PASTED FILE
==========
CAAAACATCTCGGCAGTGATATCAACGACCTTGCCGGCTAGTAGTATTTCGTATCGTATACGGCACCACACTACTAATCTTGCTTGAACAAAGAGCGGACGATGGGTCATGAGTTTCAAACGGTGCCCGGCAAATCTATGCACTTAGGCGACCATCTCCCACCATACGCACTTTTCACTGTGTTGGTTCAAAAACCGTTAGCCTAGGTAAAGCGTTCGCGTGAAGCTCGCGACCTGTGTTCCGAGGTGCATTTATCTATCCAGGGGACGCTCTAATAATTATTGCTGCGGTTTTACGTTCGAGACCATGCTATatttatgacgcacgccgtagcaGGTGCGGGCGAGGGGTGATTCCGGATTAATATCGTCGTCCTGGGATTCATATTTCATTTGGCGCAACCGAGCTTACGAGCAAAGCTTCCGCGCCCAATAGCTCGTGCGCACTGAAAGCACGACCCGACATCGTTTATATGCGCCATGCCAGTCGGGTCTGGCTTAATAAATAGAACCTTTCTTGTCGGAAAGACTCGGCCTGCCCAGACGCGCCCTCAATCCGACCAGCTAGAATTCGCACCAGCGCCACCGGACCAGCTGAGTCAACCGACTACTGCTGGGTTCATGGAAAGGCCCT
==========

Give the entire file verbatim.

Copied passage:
CAAAACATCTCGGCAGTGATATCAACGACCTTGCCGGCTAGTAGTATTTCGTATCGTATACGGCACCACACTACTAATCTTGCTTGAACAAAGAGCGGACGATGGGTCATGAGTTTCAAACGGTGCCCGGCAAATCTATGCACTTAGGCGACCATCTCCCACCATACGCACTTTTCACTGTGTTGGTTCAAAAACCGTTAGCCTAGGTAAAGCGTTCGCGTGAAGCTCGCGACCTGTGTTCCGAGGTGCATTTATCTATCCAGGGGACGCTCTAATAATTATTGCTGCGGTTTTACGTTCGAGACCATGCTATatttatgacgcacgccgtagcaGGTGCGGGCGAGGGGTGATTCCGGATTAATATCGTCGTCCTGGGATTCATATTTCATTTGGCGCAACCGAGCTTACGAGCAAAGCTTCCGCGCCCAATAGCTCGTGCGCACTGAAAGCACGACCCGACATCGTTTATATGCGCCATGCCAGTCGGGTCTGGCTTAATAAATAGAACCTTTCTTGTCGGAAAGACTCGGCCTGCCCAGACGCGCCCTCAATCCGACCAGCTAGAATTCGCACCAGCGCCACCGGACCAGCTGAGTCAACCGACTACTGCTGGGTTCATGGAAAGGCCCT